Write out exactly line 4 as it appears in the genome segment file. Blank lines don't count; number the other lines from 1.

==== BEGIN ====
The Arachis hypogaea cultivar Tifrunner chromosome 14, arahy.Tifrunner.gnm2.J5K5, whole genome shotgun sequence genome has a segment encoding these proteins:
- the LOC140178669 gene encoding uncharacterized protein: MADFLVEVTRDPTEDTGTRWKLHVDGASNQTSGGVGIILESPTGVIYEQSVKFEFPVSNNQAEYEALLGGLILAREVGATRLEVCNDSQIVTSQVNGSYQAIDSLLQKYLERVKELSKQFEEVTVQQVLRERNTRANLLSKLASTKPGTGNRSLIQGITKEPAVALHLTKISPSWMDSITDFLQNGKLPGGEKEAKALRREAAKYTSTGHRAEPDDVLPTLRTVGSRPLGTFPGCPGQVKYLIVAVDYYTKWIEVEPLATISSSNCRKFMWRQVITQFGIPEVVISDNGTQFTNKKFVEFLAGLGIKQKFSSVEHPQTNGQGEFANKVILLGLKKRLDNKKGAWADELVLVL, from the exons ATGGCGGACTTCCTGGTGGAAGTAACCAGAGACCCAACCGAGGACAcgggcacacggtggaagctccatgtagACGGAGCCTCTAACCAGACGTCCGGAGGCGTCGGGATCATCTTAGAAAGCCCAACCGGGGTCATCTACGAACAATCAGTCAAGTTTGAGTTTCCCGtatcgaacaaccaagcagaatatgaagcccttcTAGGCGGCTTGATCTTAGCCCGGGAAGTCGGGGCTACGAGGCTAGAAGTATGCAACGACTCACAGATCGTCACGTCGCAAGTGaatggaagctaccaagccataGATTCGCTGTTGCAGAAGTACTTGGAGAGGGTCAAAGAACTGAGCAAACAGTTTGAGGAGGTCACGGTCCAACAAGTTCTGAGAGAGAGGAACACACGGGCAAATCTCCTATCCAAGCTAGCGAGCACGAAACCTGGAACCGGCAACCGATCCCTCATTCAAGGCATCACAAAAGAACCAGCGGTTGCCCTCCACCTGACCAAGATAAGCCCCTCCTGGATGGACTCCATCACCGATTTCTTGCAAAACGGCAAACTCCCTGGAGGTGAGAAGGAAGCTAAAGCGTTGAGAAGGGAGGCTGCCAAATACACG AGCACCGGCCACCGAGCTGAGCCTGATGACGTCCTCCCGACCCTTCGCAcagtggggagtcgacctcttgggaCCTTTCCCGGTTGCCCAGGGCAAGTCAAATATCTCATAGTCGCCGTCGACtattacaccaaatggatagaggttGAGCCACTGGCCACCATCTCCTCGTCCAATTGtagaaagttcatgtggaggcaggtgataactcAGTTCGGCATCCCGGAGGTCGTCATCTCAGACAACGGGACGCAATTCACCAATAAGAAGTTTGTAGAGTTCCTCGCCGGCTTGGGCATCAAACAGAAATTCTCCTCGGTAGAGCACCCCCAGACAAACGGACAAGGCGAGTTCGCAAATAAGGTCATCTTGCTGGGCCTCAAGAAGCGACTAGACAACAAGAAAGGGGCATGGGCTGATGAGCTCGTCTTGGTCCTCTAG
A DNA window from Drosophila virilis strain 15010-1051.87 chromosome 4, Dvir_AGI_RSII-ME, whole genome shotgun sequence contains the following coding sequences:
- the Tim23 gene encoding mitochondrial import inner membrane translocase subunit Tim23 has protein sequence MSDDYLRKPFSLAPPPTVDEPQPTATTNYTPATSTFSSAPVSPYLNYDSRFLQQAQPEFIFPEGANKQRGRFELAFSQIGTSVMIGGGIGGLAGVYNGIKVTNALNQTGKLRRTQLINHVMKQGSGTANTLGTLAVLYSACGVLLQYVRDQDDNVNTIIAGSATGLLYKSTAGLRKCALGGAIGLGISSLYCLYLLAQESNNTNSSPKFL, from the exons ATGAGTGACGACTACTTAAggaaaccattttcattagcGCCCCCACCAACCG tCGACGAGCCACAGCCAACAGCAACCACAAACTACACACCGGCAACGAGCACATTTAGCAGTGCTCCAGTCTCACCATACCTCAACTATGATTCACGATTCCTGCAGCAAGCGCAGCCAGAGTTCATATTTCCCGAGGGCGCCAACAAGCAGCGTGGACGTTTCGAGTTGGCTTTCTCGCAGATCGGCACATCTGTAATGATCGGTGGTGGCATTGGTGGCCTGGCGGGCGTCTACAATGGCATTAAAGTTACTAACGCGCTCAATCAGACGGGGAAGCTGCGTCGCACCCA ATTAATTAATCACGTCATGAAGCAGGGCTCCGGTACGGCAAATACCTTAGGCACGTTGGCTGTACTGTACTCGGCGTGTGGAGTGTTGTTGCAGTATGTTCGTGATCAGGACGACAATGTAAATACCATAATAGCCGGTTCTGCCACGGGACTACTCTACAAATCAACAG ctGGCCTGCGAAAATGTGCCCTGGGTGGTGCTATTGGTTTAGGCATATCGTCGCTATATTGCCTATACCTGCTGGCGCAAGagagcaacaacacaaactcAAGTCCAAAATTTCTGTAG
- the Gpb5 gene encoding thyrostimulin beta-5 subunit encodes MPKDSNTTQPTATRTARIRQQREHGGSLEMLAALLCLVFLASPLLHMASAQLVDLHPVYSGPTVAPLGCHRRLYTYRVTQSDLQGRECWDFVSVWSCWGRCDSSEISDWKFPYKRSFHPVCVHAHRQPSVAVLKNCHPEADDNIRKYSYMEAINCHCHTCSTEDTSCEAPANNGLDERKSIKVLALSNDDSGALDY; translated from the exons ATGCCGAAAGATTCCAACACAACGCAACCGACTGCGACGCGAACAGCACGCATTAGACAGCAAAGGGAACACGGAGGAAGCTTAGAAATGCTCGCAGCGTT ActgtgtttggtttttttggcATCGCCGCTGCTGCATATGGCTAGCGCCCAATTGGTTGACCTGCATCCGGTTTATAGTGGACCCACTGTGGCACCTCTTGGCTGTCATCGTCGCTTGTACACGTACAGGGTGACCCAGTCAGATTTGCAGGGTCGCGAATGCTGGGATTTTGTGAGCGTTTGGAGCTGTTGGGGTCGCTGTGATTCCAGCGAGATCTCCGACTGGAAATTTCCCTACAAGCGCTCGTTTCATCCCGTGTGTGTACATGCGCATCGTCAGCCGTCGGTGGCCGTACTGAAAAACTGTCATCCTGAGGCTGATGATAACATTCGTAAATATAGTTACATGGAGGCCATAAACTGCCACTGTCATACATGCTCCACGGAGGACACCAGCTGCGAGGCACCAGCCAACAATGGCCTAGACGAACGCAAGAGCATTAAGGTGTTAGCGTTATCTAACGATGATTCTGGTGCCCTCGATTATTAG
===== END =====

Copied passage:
- the Tim23 gene encoding mitochondrial import inner membrane translocase subunit Tim23 has protein sequence MSDDYLRKPFSLAPPPTVDEPQPTATTNYTPATSTFSSAPVSPYLNYDSRFLQQAQPEFIFPEGANKQRGRFELAFSQIGTSVMIGGGIGGLAGVYNGIKVTNALNQTGKLRRTQLINHVMKQGSGTANTLGTLAVLYSACGVLLQYVRDQDDNVNTIIAGSATGLLYKSTAGLRKCALGGAIGLGISSLYCLYLLAQESNNTNSSPKFL, from the exons ATGAGTGACGACTACTTAAggaaaccattttcattagcGCCCCCACCAACCG tCGACGAGCCACAGCCAACAGCAACCACAAACTACACACCGGCAACGAGCACATTTAGCAGTGCTCCAGTCTCACCATACCTCAACTATGATTCACGATTCCTGCAGCAAGCGCAGCCAGAGTTCATATTTCCCGAGGGCGCCAACAAGCAGCGTGGACGTTTCGAGTTGGCTTTCTCGCAGATCGGCACATCTGTAATGATCGGTGGTGGCATTGGTGGCCTGGCGGGCGTCTACAATGGCATTAAAGTTACTAACGCGCTCAATCAGACGGGGAAGCTGCGTCGCACCCA ATTAATTAATCACGTCATGAAGCAGGGCTCCGGTACGGCAAATACCTTAGGCACGTTGGCTGTACTGTACTCGGCGTGTGGAGTGTTGTTGCAGTATGTTCGTGATCAGGACGACAATGTAAATACCATAATAGCCGGTTCTGCCACGGGACTACTCTACAAATCAACAG ctGGCCTGCGAAAATGTGCCCTGGGTGGTGCTATTGGTTTAGGCATATCGTCGCTATATTGCCTATACCTGCTGGCGCAAGagagcaacaacacaaactcAAGTCCAAAATTTCTGTAG